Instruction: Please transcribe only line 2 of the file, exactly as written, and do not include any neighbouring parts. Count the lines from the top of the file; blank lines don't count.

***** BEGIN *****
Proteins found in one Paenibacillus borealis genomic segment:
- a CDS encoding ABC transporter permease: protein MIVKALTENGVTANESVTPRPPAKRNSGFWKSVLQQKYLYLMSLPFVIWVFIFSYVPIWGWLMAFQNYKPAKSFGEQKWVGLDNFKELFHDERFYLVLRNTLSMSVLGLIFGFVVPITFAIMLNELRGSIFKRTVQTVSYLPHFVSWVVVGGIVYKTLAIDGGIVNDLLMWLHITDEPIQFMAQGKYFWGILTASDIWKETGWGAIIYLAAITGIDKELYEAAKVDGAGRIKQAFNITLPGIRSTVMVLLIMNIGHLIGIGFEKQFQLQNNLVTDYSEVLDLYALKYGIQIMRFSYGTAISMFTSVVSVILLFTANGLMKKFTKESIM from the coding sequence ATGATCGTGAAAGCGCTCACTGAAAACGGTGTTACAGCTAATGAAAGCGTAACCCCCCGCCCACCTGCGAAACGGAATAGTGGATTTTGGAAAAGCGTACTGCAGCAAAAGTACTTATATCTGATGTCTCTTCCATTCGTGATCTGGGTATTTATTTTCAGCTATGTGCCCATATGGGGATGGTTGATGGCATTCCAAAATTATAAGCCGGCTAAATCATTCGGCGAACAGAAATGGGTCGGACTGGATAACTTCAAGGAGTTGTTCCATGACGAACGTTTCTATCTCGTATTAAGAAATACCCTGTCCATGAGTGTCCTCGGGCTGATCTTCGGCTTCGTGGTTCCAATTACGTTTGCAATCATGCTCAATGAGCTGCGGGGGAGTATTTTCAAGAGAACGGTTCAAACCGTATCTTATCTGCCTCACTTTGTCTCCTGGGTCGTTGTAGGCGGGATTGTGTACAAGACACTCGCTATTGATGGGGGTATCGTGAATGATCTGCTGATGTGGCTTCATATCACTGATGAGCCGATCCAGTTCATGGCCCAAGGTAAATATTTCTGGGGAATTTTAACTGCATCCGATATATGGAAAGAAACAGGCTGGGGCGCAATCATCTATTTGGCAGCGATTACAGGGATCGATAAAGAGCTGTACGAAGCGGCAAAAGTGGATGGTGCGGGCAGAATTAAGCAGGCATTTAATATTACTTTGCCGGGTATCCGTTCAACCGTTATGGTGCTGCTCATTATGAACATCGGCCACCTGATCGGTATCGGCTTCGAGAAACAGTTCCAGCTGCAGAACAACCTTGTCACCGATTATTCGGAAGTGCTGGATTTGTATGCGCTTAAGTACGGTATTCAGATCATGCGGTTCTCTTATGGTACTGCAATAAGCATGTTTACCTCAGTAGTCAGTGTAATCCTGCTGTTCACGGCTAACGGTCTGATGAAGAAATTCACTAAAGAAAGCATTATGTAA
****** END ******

- a CDS encoding ABC transporter permease: protein MIVKALTENGVTANESVTPRPPAKRNSGFWKSVLQQKYLYLMSLPFVIWVFIFSYVPIWGWLMAFQNYKPAKSFGEQKWVGLDNFKELFHDERFYLVLRNTLSMSVLGLIFGFVVPITFAIMLNELRGSIFKRTVQTVSYLPHFVSWVVVGGIVYKTLAIDGGIVNDLLMWLHITDEPIQFMAQGKYFWGILTASDIWKETGWGAIIYLAAITGIDKELYEAAKVDGAGRIKQAFNITLPGIRSTVMVLLIMNIGHLIGIGFEKQFQLQNNLVTDYSEVLDLYALKYGIQIMRFSYGTAISMFTSVVSVILLFTANGLMKKFTKESIM from the coding sequence ATGATCGTGAAAGCGCTCACTGAAAACGGTGTTACAGCTAATGAAAGCGTAACCCCCCGCCCACCTGCGAAACGGAATAGTGGATTTTGGAAAAGCGTACTGCAGCAAAAGTACTTATATCTGATGTCTCTTCCATTCGTGATCTGGGTATTTATTTTCAGCTATGTGCCCATATGGGGATGGTTGATGGCATTCCAAAATTATAAGCCGGCTAAATCATTCGGCGAACAGAAATGGGTCGGACTGGATAACTTCAAGGAGTTGTTCCATGACGAACGTTTCTATCTCGTATTAAGAAATACCCTGTCCATGAGTGTCCTCGGGCTGATCTTCGGCTTCGTGGTTCCAATTACGTTTGCAATCATGCTCAATGAGCTGCGGGGGAGTATTTTCAAGAGAACGGTTCAAACCGTATCTTATCTGCCTCACTTTGTCTCCTGGGTCGTTGTAGGCGGGATTGTGTACAAGACACTCGCTATTGATGGGGGTATCGTGAATGATCTGCTGATGTGGCTTCATATCACTGATGAGCCGATCCAGTTCATGGCCCAAGGTAAATATTTCTGGGGAATTTTAACTGCATCCGATATATGGAAAGAAACAGGCTGGGGCGCAATCATCTATTTGGCAGCGATTACAGGGATCGATAAAGAGCTGTACGAAGCGGCAAAAGTGGATGGTGCGGGCAGAATTAAGCAGGCATTTAATATTACTTTGCCGGGTATCCGTTCAACCGTTATGGTGCTGCTCATTATGAACATCGGCCACCTGATCGGTATCGGCTTCGAGAAACAGTTCCAGCTGCAGAACAACCTTGTCACCGATTATTCGGAAGTGCTGGATTTGTATGCGCTTAAGTACGGTATTCAGATCATGCGGTTCTCTTATGGTACTGCAATAAGCATGTTTACCTCAGTAGTCAGTGTAATCCTGCTGTTCACGGCTAACGGTCTGATGAAGAAATTCACTAAAGAAAGCATTATGTAA